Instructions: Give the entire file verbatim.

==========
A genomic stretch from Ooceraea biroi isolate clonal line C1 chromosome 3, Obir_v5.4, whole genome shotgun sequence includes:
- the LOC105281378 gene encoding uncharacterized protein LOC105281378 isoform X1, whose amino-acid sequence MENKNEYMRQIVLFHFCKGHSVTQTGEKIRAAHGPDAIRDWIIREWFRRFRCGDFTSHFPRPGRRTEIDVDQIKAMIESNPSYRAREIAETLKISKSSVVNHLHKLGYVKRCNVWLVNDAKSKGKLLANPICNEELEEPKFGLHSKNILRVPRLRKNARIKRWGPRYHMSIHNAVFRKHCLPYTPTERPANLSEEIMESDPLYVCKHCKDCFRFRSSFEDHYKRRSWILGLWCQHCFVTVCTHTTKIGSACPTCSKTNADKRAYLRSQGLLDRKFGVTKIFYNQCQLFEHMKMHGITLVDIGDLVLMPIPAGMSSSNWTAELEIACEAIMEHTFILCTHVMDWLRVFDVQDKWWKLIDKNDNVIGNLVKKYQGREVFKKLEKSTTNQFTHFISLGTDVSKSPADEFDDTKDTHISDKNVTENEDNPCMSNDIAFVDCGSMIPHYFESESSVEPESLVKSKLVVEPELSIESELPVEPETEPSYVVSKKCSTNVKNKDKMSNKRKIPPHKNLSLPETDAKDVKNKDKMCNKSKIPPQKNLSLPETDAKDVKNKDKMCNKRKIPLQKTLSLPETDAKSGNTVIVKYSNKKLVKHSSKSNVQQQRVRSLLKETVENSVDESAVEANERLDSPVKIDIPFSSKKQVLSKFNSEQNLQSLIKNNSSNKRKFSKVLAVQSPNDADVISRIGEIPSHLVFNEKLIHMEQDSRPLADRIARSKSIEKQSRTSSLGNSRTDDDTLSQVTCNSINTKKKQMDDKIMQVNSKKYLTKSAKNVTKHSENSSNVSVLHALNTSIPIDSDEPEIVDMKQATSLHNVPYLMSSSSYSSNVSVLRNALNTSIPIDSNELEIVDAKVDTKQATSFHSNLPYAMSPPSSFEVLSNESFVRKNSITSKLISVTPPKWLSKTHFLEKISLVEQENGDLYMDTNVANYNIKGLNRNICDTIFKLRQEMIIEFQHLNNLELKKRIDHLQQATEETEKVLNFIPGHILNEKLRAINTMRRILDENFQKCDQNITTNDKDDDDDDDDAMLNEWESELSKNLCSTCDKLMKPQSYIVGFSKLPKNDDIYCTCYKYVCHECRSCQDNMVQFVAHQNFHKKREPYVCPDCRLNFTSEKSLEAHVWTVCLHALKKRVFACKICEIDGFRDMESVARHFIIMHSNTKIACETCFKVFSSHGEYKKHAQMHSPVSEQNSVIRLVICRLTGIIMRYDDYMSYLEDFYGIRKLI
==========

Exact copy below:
A genomic stretch from Ooceraea biroi isolate clonal line C1 chromosome 3, Obir_v5.4, whole genome shotgun sequence includes:
- the LOC105281378 gene encoding uncharacterized protein LOC105281378 isoform X1, whose amino-acid sequence MENKNEYMRQIVLFHFCKGHSVTQTGEKIRAAHGPDAIRDWIIREWFRRFRCGDFTSHFPRPGRRTEIDVDQIKAMIESNPSYRAREIAETLKISKSSVVNHLHKLGYVKRCNVWLVNDAKSKGKLLANPICNEELEEPKFGLHSKNILRVPRLRKNARIKRWGPRYHMSIHNAVFRKHCLPYTPTERPANLSEEIMESDPLYVCKHCKDCFRFRSSFEDHYKRRSWILGLWCQHCFVTVCTHTTKIGSACPTCSKTNADKRAYLRSQGLLDRKFGVTKIFYNQCQLFEHMKMHGITLVDIGDLVLMPIPAGMSSSNWTAELEIACEAIMEHTFILCTHVMDWLRVFDVQDKWWKLIDKNDNVIGNLVKKYQGREVFKKLEKSTTNQFTHFISLGTDVSKSPADEFDDTKDTHISDKNVTENEDNPCMSNDIAFVDCGSMIPHYFESESSVEPESLVKSKLVVEPELSIESELPVEPETEPSYVVSKKCSTNVKNKDKMSNKRKIPPHKNLSLPETDAKDVKNKDKMCNKSKIPPQKNLSLPETDAKDVKNKDKMCNKRKIPLQKTLSLPETDAKSGNTVIVKYSNKKLVKHSSKSNVQQQRVRSLLKETVENSVDESAVEANERLDSPVKIDIPFSSKKQVLSKFNSEQNLQSLIKNNSSNKRKFSKVLAVQSPNDADVISRIGEIPSHLVFNEKLIHMEQDSRPLADRIARSKSIEKQSRTSSLGNSRTDDDTLSQVTCNSINTKKKQMDDKIMQVNSKKYLTKSAKNVTKHSENSSNVSVLHALNTSIPIDSDEPEIVDMKQATSLHNVPYLMSSSSYSSNVSVLRNALNTSIPIDSNELEIVDAKVDTKQATSFHSNLPYAMSPPSSFEVLSNESFVRKNSITSKLISVTPPKWLSKTHFLEKISLVEQENGDLYMDTNVANYNIKGLNRNICDTIFKLRQEMIIEFQHLNNLELKKRIDHLQQATEETEKVLNFIPGHILNEKLRAINTMRRILDENFQKCDQNITTNDKDDDDDDDDAMLNEWESELSKNLCSTCDKLMKPQSYIVGFSKLPKNDDIYCTCYKYVCHECRSCQDNMVQFVAHQNFHKKREPYVCPDCRLNFTSEKSLEAHVWTVCLHALKKRVFACKICEIDGFRDMESVARHFIIMHSNTKIACETCFKVFSSHGEYKKHAQMHSPVSEQNSVIRLVICRLTGIIMRYDDYMSYLEDFYGIRKLI